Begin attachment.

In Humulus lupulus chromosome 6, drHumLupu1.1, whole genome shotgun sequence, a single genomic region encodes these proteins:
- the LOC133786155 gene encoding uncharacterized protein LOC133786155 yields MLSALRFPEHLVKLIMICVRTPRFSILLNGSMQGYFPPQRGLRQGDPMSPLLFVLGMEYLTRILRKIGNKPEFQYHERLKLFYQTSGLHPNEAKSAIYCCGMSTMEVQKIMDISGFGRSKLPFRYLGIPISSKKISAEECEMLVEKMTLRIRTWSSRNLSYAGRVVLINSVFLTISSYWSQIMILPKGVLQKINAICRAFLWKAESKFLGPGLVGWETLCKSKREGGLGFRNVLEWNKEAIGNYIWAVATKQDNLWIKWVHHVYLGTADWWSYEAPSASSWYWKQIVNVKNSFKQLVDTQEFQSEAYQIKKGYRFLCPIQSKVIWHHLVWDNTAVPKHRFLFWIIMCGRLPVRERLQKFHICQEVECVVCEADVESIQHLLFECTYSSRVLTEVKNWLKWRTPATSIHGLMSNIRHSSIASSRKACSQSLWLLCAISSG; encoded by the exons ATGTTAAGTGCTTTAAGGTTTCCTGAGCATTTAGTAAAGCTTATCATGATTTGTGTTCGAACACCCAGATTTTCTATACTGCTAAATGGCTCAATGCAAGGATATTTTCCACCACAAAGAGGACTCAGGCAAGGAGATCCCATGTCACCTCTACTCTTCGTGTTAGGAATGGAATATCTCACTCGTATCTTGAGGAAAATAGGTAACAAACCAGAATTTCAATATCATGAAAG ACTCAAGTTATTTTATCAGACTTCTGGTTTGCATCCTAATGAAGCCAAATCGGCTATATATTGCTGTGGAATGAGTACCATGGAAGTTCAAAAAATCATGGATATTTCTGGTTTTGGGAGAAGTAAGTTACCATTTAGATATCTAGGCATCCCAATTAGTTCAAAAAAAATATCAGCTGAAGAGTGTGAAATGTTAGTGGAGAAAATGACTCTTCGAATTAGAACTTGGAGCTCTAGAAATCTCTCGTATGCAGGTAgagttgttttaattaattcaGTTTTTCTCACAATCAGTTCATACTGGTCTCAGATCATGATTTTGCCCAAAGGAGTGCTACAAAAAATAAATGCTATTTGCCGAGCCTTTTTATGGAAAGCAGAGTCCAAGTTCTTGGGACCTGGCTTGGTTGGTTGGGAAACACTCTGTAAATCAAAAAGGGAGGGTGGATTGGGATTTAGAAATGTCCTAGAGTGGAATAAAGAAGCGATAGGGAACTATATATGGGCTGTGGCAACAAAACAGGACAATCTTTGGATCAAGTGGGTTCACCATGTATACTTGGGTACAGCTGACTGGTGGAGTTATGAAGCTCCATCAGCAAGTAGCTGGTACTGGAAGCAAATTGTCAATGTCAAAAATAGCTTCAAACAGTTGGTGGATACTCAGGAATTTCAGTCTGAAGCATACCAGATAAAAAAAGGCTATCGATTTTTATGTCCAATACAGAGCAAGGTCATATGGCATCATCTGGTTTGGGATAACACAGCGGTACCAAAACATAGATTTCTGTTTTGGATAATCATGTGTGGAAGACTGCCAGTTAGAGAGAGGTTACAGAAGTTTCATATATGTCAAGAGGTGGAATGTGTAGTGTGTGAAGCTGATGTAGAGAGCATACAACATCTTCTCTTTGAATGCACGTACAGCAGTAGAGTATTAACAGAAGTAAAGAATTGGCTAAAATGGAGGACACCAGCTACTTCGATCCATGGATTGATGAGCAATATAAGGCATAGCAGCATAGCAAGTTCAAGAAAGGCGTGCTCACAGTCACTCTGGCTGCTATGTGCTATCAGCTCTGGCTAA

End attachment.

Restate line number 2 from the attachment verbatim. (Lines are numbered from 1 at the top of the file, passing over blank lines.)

- the LOC133786155 gene encoding uncharacterized protein LOC133786155 yields MLSALRFPEHLVKLIMICVRTPRFSILLNGSMQGYFPPQRGLRQGDPMSPLLFVLGMEYLTRILRKIGNKPEFQYHERLKLFYQTSGLHPNEAKSAIYCCGMSTMEVQKIMDISGFGRSKLPFRYLGIPISSKKISAEECEMLVEKMTLRIRTWSSRNLSYAGRVVLINSVFLTISSYWSQIMILPKGVLQKINAICRAFLWKAESKFLGPGLVGWETLCKSKREGGLGFRNVLEWNKEAIGNYIWAVATKQDNLWIKWVHHVYLGTADWWSYEAPSASSWYWKQIVNVKNSFKQLVDTQEFQSEAYQIKKGYRFLCPIQSKVIWHHLVWDNTAVPKHRFLFWIIMCGRLPVRERLQKFHICQEVECVVCEADVESIQHLLFECTYSSRVLTEVKNWLKWRTPATSIHGLMSNIRHSSIASSRKACSQSLWLLCAISSG; encoded by the exons ATGTTAAGTGCTTTAAGGTTTCCTGAGCATTTAGTAAAGCTTATCATGATTTGTGTTCGAACACCCAGATTTTCTATACTGCTAAATGGCTCAATGCAAGGATATTTTCCACCACAAAGAGGACTCAGGCAAGGAGATCCCATGTCACCTCTACTCTTCGTGTTAGGAATGGAATATCTCACTCGTATCTTGAGGAAAATAGGTAACAAACCAGAATTTCAATATCATGAAAG ACTCAAGTTATTTTATCAGACTTCTGGTTTGCATCCTAATGAAGCCAAATCGGCTATATATTGCTGTGGAATGAGTACCATGGAAGTTCAAAAAATCATGGATATTTCTGGTTTTGGGAGAAGTAAGTTACCATTTAGATATCTAGGCATCCCAATTAGTTCAAAAAAAATATCAGCTGAAGAGTGTGAAATGTTAGTGGAGAAAATGACTCTTCGAATTAGAACTTGGAGCTCTAGAAATCTCTCGTATGCAGGTAgagttgttttaattaattcaGTTTTTCTCACAATCAGTTCATACTGGTCTCAGATCATGATTTTGCCCAAAGGAGTGCTACAAAAAATAAATGCTATTTGCCGAGCCTTTTTATGGAAAGCAGAGTCCAAGTTCTTGGGACCTGGCTTGGTTGGTTGGGAAACACTCTGTAAATCAAAAAGGGAGGGTGGATTGGGATTTAGAAATGTCCTAGAGTGGAATAAAGAAGCGATAGGGAACTATATATGGGCTGTGGCAACAAAACAGGACAATCTTTGGATCAAGTGGGTTCACCATGTATACTTGGGTACAGCTGACTGGTGGAGTTATGAAGCTCCATCAGCAAGTAGCTGGTACTGGAAGCAAATTGTCAATGTCAAAAATAGCTTCAAACAGTTGGTGGATACTCAGGAATTTCAGTCTGAAGCATACCAGATAAAAAAAGGCTATCGATTTTTATGTCCAATACAGAGCAAGGTCATATGGCATCATCTGGTTTGGGATAACACAGCGGTACCAAAACATAGATTTCTGTTTTGGATAATCATGTGTGGAAGACTGCCAGTTAGAGAGAGGTTACAGAAGTTTCATATATGTCAAGAGGTGGAATGTGTAGTGTGTGAAGCTGATGTAGAGAGCATACAACATCTTCTCTTTGAATGCACGTACAGCAGTAGAGTATTAACAGAAGTAAAGAATTGGCTAAAATGGAGGACACCAGCTACTTCGATCCATGGATTGATGAGCAATATAAGGCATAGCAGCATAGCAAGTTCAAGAAAGGCGTGCTCACAGTCACTCTGGCTGCTATGTGCTATCAGCTCTGGCTAA